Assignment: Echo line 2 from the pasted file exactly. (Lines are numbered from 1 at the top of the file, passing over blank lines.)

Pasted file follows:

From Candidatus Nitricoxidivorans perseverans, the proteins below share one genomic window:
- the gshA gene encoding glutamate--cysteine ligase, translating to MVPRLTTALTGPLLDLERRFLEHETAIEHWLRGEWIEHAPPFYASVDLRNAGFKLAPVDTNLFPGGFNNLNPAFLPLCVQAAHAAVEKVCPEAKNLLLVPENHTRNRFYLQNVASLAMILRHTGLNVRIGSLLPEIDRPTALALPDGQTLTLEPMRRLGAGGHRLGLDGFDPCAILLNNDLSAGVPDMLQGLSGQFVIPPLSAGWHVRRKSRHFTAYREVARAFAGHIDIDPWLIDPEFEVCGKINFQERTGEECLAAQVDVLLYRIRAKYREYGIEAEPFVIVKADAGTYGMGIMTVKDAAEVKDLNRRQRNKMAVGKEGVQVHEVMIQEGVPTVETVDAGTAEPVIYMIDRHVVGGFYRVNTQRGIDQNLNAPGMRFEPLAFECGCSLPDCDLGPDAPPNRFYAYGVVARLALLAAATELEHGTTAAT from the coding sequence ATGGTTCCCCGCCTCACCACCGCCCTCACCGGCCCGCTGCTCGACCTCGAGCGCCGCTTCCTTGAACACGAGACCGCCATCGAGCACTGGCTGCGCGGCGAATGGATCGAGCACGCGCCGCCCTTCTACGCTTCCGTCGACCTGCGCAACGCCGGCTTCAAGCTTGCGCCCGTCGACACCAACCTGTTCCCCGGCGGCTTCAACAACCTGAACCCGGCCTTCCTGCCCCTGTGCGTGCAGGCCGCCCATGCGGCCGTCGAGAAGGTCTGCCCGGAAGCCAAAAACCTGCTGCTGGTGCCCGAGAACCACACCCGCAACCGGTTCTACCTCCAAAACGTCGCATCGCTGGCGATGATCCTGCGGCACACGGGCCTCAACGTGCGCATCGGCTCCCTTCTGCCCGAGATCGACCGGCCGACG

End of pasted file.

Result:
- the gshA gene encoding glutamate--cysteine ligase, translating to MVPRLTTALTGPLLDLERRFLEHETAIEHWLRGEWIEHAPPFYASVDLRNAGFKLAPVDTNLFPGGFNNLNPAFLPLCVQAAHAAVEKVCPEAKNLLLVPENHTRNRFYLQNVASLAMILRHTGLNVRIGSLLPEIDRPTALALPDGQTLTLEPMRRLGAGGHRLGLDGFDPCAILLNNDLSAGVPDMLQGLSGQFVIPPLSAGWHVRRKSRHFTAYREVARAFAGHIDIDPWLIDPEFEVCGKINFQERTGEECLAAQVDVLLYRIRAKYREYGIEAEPFVIVKADAGTYGMGIMTVKDAAEVKDLNRRQRNKMAVGKEGVQVHEVMIQEGVPTVETVDAGTAEPVIYMIDRHVVGGFYRVNTQRGIDQNLNAPGMRFEPLAFECGCSLPDCDLGPDAPPNRFYAYGVVARLALLAAATELEHGTTAAT from the coding sequence ATGGTTCCCCGCCTCACCACCGCCCTCACCGGCCCGCTGCTCGACCTCGAGCGCCGCTTCCTTGAACACGAGACCGCCATCGAGCACTGGCTGCGCGGCGAATGGATCGAGCACGCGCCGCCCTTCTACGCTTCCGTCGACCTGCGCAACGCCGGCTTCAAGCTTGCGCCCGTCGACACCAACCTGTTCCCCGGCGGCTTCAACAACCTGAACCCGGCCTTCCTGCCCCTGTGCGTGCAGGCCGCCCATGCGGCCGTCGAGAAGGTCTGCCCGGAAGCCAAAAACCTGCTGCTGGTGCCCGAGAACCACACCCGCAACCGGTTCTACCTCCAAAACGTCGCATCGCTGGCGATGATCCTGCGGCACACGGGCCTCAACGTGCGCATCGGCTCCCTTCTGCCCGAGATCGACCGGCCGACG